"The Almighty dollar," Washington Irving wrote, was the "great object of Universal devotion" among Americans. Tocqueville described moneymaking as the "prevailing passion." And though the object of their craving sometimes changed, Tocqueville noticed that the emotional intensity persisted. This was why tightfisted Yankee merchants would break down in penitential tears and convert to Christ why sober Ohio farmers would abandon their homesteads and join utopian communes. Because Americans were so bound up in the struggle to get ahead, Tocqueville concluded, they rushed "unrestrained beyond the range of common sense" when cut loose. Thus did a materialistic nation beget so many "strange sects," each striking out on such "extraordinary paths to eternal happiness."
Yet even Tocqueville might have flinched at the spectacle of thousands of adult men, most of them well-to-do and college-educated, chanting before bonfires and pounding on drums, growling and cavorting in imitation of foxes and bears, plunging naked into baptismal mudholes, and smudging their faces with ashes - all of them following a path blazed by the poet Robert Bly in the final decade of the twentieth century.
What set them in motion was Bly's 1990 Iron John: A Book About Men. Manhood had seldom been of much interest to general readers, and the book's odd amalgam of romantic poetry, esoteric philosophy, and popular psychology, all bolted to a little-known myth by the Grimm brothers, seemed unlikely to appeal to the masses. But Iron John clambered onto the best-seller list and remained there for more than a year.
The book's success confirmed its central premise: that American men who had renounced the Vietnam War and embraced feminism now fear they have become too soft. Having drifted far from traditional manhood, they need help finding their way back. Such men are drawn to Iron John - a Wildman who led boys from the suffocating confines of childhood into the liberating expanses of manhood. Bly believes the story outlines the initiatory process by which boys become men in most societies. Though deprived of such guidance, American men need not despair, for the requisite rituals are too deeply embedded in the human psyche to be forever lost, or so Bly maintains.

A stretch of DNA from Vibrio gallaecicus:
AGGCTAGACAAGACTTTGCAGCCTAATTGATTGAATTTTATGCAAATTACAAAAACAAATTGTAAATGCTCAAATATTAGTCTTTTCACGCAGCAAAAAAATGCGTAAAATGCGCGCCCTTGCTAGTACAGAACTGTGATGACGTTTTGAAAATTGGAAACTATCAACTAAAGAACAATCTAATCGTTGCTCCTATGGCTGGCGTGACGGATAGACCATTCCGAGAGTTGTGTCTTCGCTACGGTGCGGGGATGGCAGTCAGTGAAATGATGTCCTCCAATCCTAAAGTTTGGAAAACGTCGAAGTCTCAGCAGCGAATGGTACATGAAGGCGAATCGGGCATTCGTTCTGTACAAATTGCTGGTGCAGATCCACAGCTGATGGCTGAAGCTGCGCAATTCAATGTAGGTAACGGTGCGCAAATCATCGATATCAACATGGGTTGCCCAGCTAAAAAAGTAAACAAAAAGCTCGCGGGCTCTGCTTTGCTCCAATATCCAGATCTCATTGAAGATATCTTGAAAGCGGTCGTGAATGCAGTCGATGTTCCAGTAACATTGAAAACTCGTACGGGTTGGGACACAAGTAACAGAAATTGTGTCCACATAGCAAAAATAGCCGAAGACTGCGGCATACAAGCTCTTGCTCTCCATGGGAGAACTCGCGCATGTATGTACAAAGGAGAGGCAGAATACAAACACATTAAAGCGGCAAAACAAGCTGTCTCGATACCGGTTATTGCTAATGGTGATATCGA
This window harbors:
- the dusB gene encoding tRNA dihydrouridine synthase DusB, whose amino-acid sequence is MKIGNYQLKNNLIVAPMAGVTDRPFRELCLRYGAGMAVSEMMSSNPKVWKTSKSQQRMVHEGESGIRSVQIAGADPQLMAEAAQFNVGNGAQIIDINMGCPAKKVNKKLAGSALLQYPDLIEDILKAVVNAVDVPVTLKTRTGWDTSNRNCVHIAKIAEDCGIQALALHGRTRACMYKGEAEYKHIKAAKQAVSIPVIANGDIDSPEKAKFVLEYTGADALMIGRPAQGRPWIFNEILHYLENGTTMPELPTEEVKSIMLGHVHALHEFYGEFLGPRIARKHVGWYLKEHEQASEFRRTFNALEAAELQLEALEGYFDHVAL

Some of Bly's readers, calling themselves mythopoets, resolved to exhume those rituals and breathe into them new life. They scoured the works of Joseph Campbell and Mary Stewart for mythological or historical examples of men's rituals that could be "adapted" for modern usage. Other Bly enthusiasts published magazines and placed ads in newspapers to attract like-minded men to share the experience. Still others - some one hundred thousand strong - sought to identify with their hoary male forebears by attending weekend "mancamps" in the woods (or in suitably bucolic convention centers). Soon the mythopoetic army overran the tiny outposts of "pro-feminist" academics and men's-rights activists, each of which until then had claimed the men's movement as its own.
But as Bly's boys tried to create and perform initiatory rituals dating back to the Bronze Age, they overlooked a less remote source: the Gilded Age of nineteenth-century America, when literally millions of men - members of the Freemasons, Odd Fellows, Knights of Pythias, and hundreds of similar societies - each week performed elaborate initiatory rituals.
The oldest and most imitated of the fraternal orders was Freemasonry. Founded in late-seventeenth-century England as a stonemasons' guild, the group evolved into a drinking and eating club for tradesmen, merchants, and some noblemen. Its special cachet was secrecy. Members used hand signals and passwords to identify one another; soon they devised a legend about Hiram Abiff, the master mason of Solomon's Temple who was assassinated by rivals and "raised" back to life. Eventually new members underwent a simple initiation, during which they learned the secret signals and heard Abiff's story. …